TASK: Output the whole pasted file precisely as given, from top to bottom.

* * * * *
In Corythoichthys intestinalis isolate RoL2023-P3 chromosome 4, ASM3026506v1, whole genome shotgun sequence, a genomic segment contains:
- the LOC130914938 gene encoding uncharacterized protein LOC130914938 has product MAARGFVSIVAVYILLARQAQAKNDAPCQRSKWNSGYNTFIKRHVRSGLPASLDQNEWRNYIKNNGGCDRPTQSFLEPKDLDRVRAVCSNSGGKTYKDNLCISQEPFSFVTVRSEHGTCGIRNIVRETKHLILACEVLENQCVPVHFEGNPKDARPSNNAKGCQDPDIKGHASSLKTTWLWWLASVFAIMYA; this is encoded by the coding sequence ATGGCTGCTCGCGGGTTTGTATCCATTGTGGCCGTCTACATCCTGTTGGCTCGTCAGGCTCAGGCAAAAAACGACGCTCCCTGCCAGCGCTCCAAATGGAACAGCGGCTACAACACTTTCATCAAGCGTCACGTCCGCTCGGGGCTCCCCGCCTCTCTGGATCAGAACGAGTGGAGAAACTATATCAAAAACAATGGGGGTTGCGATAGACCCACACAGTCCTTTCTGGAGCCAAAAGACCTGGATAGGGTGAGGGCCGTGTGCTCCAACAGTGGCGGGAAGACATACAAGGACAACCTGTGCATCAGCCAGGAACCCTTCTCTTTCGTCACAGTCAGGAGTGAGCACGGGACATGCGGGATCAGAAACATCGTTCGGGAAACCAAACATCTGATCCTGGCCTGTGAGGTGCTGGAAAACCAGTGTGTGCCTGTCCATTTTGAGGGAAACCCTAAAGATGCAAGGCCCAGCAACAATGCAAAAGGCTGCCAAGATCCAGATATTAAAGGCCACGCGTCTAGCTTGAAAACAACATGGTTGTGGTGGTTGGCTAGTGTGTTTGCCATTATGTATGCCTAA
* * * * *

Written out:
In Corythoichthys intestinalis isolate RoL2023-P3 chromosome 4, ASM3026506v1, whole genome shotgun sequence, a genomic segment contains:
- the LOC130914938 gene encoding uncharacterized protein LOC130914938 has product MAARGFVSIVAVYILLARQAQAKNDAPCQRSKWNSGYNTFIKRHVRSGLPASLDQNEWRNYIKNNGGCDRPTQSFLEPKDLDRVRAVCSNSGGKTYKDNLCISQEPFSFVTVRSEHGTCGIRNIVRETKHLILACEVLENQCVPVHFEGNPKDARPSNNAKGCQDPDIKGHASSLKTTWLWWLASVFAIMYA; this is encoded by the coding sequence ATGGCTGCTCGCGGGTTTGTATCCATTGTGGCCGTCTACATCCTGTTGGCTCGTCAGGCTCAGGCAAAAAACGACGCTCCCTGCCAGCGCTCCAAATGGAACAGCGGCTACAACACTTTCATCAAGCGTCACGTCCGCTCGGGGCTCCCCGCCTCTCTGGATCAGAACGAGTGGAGAAACTATATCAAAAACAATGGGGGTTGCGATAGACCCACACAGTCCTTTCTGGAGCCAAAAGACCTGGATAGGGTGAGGGCCGTGTGCTCCAACAGTGGCGGGAAGACATACAAGGACAACCTGTGCATCAGCCAGGAACCCTTCTCTTTCGTCACAGTCAGGAGTGAGCACGGGACATGCGGGATCAGAAACATCGTTCGGGAAACCAAACATCTGATCCTGGCCTGTGAGGTGCTGGAAAACCAGTGTGTGCCTGTCCATTTTGAGGGAAACCCTAAAGATGCAAGGCCCAGCAACAATGCAAAAGGCTGCCAAGATCCAGATATTAAAGGCCACGCGTCTAGCTTGAAAACAACATGGTTGTGGTGGTTGGCTAGTGTGTTTGCCATTATGTATGCCTAA